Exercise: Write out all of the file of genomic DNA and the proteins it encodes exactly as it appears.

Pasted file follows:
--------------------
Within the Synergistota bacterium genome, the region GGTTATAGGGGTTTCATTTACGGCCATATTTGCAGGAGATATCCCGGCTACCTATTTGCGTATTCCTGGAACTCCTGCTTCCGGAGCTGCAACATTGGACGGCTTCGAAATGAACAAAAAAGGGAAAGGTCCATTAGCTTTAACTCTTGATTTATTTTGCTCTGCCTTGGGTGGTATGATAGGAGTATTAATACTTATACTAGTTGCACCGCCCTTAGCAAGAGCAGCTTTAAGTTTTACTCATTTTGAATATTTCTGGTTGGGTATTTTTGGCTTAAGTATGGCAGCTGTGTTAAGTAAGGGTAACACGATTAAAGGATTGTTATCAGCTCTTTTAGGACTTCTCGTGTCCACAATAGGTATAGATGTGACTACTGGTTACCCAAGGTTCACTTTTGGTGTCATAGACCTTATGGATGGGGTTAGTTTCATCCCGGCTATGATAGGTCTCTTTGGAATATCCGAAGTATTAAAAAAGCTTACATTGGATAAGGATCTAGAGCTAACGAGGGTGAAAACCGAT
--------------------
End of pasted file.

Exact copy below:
Within the Synergistota bacterium genome, the region GGTTATAGGGGTTTCATTTACGGCCATATTTGCAGGAGATATCCCGGCTACCTATTTGCGTATTCCTGGAACTCCTGCTTCCGGAGCTGCAACATTGGACGGCTTCGAAATGAACAAAAAAGGGAAAGGTCCATTAGCTTTAACTCTTGATTTATTTTGCTCTGCCTTGGGTGGTATGATAGGAGTATTAATACTTATACTAGTTGCACCGCCCTTAGCAAGAGCAGCTTTAAGTTTTACTCATTTTGAATATTTCTGGTTGGGTATTTTTGGCTTAAGTATGGCAGCTGTGTTAAGTAAGGGTAACACGATTAAAGGATTGTTATCAGCTCTTTTAGGACTTCTCGTGTCCACAATAGGTATAGATGTGACTACTGGTTACCCAAGGTTCACTTTTGGTGTCATAGACCTTATGGATGGGGTTAGTTTCATCCCGGCTATGATAGGTCTCTTTGGAATATCCGAAGTATTAAAAAAGCTTACATTGGATAAGGATCTAGAGCTAACGAGGGTGAAAACCGAT